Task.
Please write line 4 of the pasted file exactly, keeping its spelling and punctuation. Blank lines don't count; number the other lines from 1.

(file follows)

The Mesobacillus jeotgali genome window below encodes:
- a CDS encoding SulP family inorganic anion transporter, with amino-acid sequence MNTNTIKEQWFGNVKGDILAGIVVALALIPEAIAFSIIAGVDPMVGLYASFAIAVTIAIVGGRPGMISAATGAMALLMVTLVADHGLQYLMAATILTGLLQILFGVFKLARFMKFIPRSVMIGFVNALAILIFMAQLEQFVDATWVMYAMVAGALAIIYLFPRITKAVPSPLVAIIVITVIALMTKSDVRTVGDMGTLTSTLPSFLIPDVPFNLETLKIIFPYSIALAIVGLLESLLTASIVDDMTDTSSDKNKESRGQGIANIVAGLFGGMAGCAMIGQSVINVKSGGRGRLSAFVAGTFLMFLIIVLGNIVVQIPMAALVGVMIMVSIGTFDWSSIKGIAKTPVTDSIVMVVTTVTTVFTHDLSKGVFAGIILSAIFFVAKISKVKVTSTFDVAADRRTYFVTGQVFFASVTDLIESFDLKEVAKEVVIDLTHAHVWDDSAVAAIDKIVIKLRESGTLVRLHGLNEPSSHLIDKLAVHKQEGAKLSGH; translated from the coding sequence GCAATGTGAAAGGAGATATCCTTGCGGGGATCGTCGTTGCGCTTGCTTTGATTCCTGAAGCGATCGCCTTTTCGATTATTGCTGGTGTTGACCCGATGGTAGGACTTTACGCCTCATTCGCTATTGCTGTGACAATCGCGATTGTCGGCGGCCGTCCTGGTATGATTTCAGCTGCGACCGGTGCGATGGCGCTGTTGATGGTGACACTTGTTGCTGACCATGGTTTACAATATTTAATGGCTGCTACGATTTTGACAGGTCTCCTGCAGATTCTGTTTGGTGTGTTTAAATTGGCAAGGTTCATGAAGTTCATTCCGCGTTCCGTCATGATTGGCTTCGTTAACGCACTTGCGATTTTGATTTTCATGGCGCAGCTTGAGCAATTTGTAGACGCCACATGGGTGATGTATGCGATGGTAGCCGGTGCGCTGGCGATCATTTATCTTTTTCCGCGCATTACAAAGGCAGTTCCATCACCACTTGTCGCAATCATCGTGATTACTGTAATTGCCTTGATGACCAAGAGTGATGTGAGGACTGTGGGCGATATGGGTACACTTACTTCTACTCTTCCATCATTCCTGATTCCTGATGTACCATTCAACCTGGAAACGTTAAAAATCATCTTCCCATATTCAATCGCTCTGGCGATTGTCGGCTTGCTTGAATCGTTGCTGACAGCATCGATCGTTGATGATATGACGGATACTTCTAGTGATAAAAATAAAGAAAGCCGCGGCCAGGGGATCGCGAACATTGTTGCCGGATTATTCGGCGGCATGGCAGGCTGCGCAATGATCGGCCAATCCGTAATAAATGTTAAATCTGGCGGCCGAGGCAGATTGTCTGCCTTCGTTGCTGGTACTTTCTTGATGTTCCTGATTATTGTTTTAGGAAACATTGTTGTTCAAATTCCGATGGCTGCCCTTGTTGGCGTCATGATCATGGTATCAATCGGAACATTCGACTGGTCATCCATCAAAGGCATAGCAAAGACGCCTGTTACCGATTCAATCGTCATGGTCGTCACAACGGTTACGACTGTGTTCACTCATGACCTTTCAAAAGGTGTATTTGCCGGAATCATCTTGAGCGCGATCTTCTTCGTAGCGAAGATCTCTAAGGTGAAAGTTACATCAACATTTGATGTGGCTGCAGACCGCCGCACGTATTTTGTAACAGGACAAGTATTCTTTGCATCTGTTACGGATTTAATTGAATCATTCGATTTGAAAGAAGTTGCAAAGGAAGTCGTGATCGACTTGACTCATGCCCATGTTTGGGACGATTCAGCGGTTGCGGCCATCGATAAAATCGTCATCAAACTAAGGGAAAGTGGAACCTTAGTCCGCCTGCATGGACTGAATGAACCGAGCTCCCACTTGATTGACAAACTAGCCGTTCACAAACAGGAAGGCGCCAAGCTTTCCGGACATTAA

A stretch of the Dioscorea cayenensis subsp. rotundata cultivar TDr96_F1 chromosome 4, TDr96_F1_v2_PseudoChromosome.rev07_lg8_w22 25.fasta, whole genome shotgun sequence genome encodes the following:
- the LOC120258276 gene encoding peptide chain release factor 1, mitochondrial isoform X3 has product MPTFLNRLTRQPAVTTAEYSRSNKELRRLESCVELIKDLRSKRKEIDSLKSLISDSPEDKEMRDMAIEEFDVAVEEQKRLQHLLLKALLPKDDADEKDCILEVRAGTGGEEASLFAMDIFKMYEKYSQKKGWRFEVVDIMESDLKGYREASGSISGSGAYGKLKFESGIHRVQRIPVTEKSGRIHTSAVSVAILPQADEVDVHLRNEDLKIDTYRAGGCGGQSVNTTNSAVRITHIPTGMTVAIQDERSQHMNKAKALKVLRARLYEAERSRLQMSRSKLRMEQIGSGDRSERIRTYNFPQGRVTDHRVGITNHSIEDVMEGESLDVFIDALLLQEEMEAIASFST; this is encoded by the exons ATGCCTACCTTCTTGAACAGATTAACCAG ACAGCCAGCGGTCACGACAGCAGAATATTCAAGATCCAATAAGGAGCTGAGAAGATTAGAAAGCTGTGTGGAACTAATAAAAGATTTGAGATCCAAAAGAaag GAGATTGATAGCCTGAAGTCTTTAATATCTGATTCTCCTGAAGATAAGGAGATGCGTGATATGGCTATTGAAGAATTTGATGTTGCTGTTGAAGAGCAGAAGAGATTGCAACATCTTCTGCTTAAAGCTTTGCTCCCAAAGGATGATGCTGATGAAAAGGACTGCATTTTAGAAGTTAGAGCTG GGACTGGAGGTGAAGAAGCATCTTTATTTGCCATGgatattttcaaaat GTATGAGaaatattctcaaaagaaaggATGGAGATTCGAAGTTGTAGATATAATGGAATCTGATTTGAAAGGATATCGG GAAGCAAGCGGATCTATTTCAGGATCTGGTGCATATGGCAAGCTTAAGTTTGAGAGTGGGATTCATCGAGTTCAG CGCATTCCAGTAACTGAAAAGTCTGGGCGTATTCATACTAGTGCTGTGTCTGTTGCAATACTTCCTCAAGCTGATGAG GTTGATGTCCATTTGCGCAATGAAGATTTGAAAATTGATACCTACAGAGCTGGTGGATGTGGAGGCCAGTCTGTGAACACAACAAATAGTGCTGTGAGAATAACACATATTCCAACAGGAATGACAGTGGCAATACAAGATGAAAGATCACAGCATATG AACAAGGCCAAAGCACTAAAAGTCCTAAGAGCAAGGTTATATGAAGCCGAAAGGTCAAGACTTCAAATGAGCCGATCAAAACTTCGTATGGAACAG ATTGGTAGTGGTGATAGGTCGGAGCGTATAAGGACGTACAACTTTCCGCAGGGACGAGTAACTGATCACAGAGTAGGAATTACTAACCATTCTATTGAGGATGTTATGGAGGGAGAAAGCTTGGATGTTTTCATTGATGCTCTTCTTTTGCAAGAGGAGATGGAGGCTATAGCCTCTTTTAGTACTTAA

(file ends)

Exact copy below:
- the LOC120258276 gene encoding peptide chain release factor 1, mitochondrial isoform X3 has product MPTFLNRLTRQPAVTTAEYSRSNKELRRLESCVELIKDLRSKRKEIDSLKSLISDSPEDKEMRDMAIEEFDVAVEEQKRLQHLLLKALLPKDDADEKDCILEVRAGTGGEEASLFAMDIFKMYEKYSQKKGWRFEVVDIMESDLKGYREASGSISGSGAYGKLKFESGIHRVQRIPVTEKSGRIHTSAVSVAILPQADEVDVHLRNEDLKIDTYRAGGCGGQSVNTTNSAVRITHIPTGMTVAIQDERSQHMNKAKALKVLRARLYEAERSRLQMSRSKLRMEQIGSGDRSERIRTYNFPQGRVTDHRVGITNHSIEDVMEGESLDVFIDALLLQEEMEAIASFST; this is encoded by the exons ATGCCTACCTTCTTGAACAGATTAACCAG ACAGCCAGCGGTCACGACAGCAGAATATTCAAGATCCAATAAGGAGCTGAGAAGATTAGAAAGCTGTGTGGAACTAATAAAAGATTTGAGATCCAAAAGAaag GAGATTGATAGCCTGAAGTCTTTAATATCTGATTCTCCTGAAGATAAGGAGATGCGTGATATGGCTATTGAAGAATTTGATGTTGCTGTTGAAGAGCAGAAGAGATTGCAACATCTTCTGCTTAAAGCTTTGCTCCCAAAGGATGATGCTGATGAAAAGGACTGCATTTTAGAAGTTAGAGCTG GGACTGGAGGTGAAGAAGCATCTTTATTTGCCATGgatattttcaaaat GTATGAGaaatattctcaaaagaaaggATGGAGATTCGAAGTTGTAGATATAATGGAATCTGATTTGAAAGGATATCGG GAAGCAAGCGGATCTATTTCAGGATCTGGTGCATATGGCAAGCTTAAGTTTGAGAGTGGGATTCATCGAGTTCAG CGCATTCCAGTAACTGAAAAGTCTGGGCGTATTCATACTAGTGCTGTGTCTGTTGCAATACTTCCTCAAGCTGATGAG GTTGATGTCCATTTGCGCAATGAAGATTTGAAAATTGATACCTACAGAGCTGGTGGATGTGGAGGCCAGTCTGTGAACACAACAAATAGTGCTGTGAGAATAACACATATTCCAACAGGAATGACAGTGGCAATACAAGATGAAAGATCACAGCATATG AACAAGGCCAAAGCACTAAAAGTCCTAAGAGCAAGGTTATATGAAGCCGAAAGGTCAAGACTTCAAATGAGCCGATCAAAACTTCGTATGGAACAG ATTGGTAGTGGTGATAGGTCGGAGCGTATAAGGACGTACAACTTTCCGCAGGGACGAGTAACTGATCACAGAGTAGGAATTACTAACCATTCTATTGAGGATGTTATGGAGGGAGAAAGCTTGGATGTTTTCATTGATGCTCTTCTTTTGCAAGAGGAGATGGAGGCTATAGCCTCTTTTAGTACTTAA